Although the Hazelbaker Assessment Tool for Lingual Frenulum Function (ATLFF) is a pioneering contribution, bringing us our first systematized approach to examination of the infant’s tongue and oral connective tissues, it is unreliable as a tool for decision-making concerning frenotomy.10-12 In practice many of the item criteria are highly subjective. Although one study found moderate inter-rater reliability on the ATLFF’s structural items, the authors did not find inter-rater reliability on most of the functional items.13 In my clinical experience, there is no reliable correlation between what the tongue is observed to do during oral examinations and what occurs during breastfeeding, other than in the case of classic tongue-tie (excluding congenital craniofacial abnormalities from this discussion.

In my practice as a Lactation Consultant in an acute hospital setting I use a combination of the available assessment tools mainly for documentation purposes, however, the most important tools I use are my eyes and my ears. Observing the mother and baby physical combination and interactions, and suggesting adjustments where indicated to the positioning and attachment technique used (which  Pam calls fit and hold) can very often resolve difficulties immediately – even if the baby also has an obvious frenulum under his/her tongue. Listening to the mother’s feedback, and observing the baby’s responses are primary indicators of whether further intervention is needed, or not. Watching how the baby achieves and retains the latch is key, then the examination of baby’s mouth to assess tongue mobility and appearance provide final information about whether baby’s ability to breastfeed comfortably is or is not being hindered by a restrictive lingual frenulum.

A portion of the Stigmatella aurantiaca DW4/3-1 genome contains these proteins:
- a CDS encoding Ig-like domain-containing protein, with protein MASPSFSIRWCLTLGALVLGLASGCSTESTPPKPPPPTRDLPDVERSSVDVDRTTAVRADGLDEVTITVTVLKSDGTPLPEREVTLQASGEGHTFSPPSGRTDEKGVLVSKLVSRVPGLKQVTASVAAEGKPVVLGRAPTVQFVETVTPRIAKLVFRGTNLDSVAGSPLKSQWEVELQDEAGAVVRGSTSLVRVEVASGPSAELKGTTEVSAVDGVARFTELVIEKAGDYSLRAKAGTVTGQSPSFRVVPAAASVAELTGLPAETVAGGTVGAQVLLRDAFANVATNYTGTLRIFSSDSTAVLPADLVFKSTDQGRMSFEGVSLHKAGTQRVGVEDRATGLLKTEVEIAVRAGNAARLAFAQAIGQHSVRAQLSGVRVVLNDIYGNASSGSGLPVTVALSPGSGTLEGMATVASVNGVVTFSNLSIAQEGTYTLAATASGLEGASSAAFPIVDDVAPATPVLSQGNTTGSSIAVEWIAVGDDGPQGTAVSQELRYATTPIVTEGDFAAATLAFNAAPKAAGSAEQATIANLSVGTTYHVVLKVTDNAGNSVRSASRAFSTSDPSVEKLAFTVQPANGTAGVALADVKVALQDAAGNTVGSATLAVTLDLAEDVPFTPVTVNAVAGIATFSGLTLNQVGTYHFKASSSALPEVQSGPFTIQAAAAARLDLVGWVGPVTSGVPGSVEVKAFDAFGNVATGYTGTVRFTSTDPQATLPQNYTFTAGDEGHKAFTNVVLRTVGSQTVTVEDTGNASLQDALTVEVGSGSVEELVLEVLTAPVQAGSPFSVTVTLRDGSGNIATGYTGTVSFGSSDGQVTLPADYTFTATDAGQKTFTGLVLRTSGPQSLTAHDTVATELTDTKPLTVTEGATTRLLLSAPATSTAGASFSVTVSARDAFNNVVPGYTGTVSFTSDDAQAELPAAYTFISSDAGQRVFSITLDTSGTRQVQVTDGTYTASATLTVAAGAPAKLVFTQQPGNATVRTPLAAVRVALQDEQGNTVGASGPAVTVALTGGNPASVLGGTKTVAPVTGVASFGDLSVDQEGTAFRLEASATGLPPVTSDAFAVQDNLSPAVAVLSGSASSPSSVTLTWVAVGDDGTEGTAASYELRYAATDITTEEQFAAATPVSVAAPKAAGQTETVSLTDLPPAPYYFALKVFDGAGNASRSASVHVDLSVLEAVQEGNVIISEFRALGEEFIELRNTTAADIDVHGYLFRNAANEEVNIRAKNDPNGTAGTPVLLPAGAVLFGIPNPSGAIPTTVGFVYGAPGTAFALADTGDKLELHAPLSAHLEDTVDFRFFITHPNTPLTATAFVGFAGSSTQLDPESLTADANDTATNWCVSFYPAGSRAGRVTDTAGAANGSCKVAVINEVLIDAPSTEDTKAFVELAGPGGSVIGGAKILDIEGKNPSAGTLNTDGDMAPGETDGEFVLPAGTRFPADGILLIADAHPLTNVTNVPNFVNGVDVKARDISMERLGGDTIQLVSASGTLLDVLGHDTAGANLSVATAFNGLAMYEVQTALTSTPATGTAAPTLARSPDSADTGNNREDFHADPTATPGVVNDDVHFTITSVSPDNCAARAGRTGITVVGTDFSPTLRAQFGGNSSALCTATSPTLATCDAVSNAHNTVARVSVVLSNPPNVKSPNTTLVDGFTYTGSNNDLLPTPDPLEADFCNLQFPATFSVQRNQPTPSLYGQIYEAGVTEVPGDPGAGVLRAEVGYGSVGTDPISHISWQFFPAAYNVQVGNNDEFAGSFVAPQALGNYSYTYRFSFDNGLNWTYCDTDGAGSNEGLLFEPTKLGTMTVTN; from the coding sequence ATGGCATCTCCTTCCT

Tatyana Elleseff: So frenotomy is an incision (cut) of lingual frenum while frenectomy (complete removal) is an excision of lingual frenum.  Both can be performed via various methods of “release”. What effects on breastfeeding have you seen with respect to healing?

Lois Wattis:  The significant difference between both procedures involves the degree of invasiveness and level of pain experienced during and after the procedures, and the differing time it takes for the resumption and/or improvement in breastfeeding comfort and efficacy.

It is commonplace for a baby who has had a simple incision to breastfeed immediately after the procedure and exhibit no further signs of discomfort or oral aversion. Conversely, the baby who has had laser division(s) may breastfeed soon after the procedure while topical anesthetics are still working. However, many infants demonstrate discomfort, extreme pain responses and reluctance to feed for days or weeks following a  laser treatment.  Parents are warned to expect delays resuming feeding and the baby is usually also subjected to wound “stretches” for weeks following the laser treatments. Unfortunately, in my clinical practice I see many parents and babies who are very traumatized by this whole process, and in many cases, breastfeeding can be derailed either temporarily or permanently.

Image result for research studiesTatyana Elleseff: Thank you! This is highly relevant information for both health professionals and parents alike. I truly appreciate your clinical expertise on this topic. While we are on the topic of restrictive lingual frenulums can we discuss several recent articles published on surgical interventions for the above? For example (Ghaheri, Cole, Fausel, Chuop & Mace, 2016), recently published the result of their study which concluded that: “Surgical release of tongue-tie/lip-tie results in significant improvement in breastfeeding outcomes”.  Can you elucidate upon the study design and its findings?

Pamela Douglas:  Pre-post surveys, such as Ghaheri et al’s 2016 study, are notoriously methodologically weak and prone to interpretive bias.14 

Renee Kam:  Research about the efficacy of releasing ULTs to improve breastfeeding outcomes is seriously lacking. There is no reliable assessment tool for upper lip-tie and a lack of evidence to support the efficacy of a frenotomy of labial frenula in breastfed babies. The few studies which have included ULT release have either included very small numbers of babies having upper lip-tie releases or have included babies having a release upper lip ties and tongue ties at the same time, making it impossible to know if any improvements were due to the tongue-tie release, upper lip-tie release or both. Here, to answer your previous question, to date, no research has looked into the treatment of buccal ties for breastfeeding outcomes.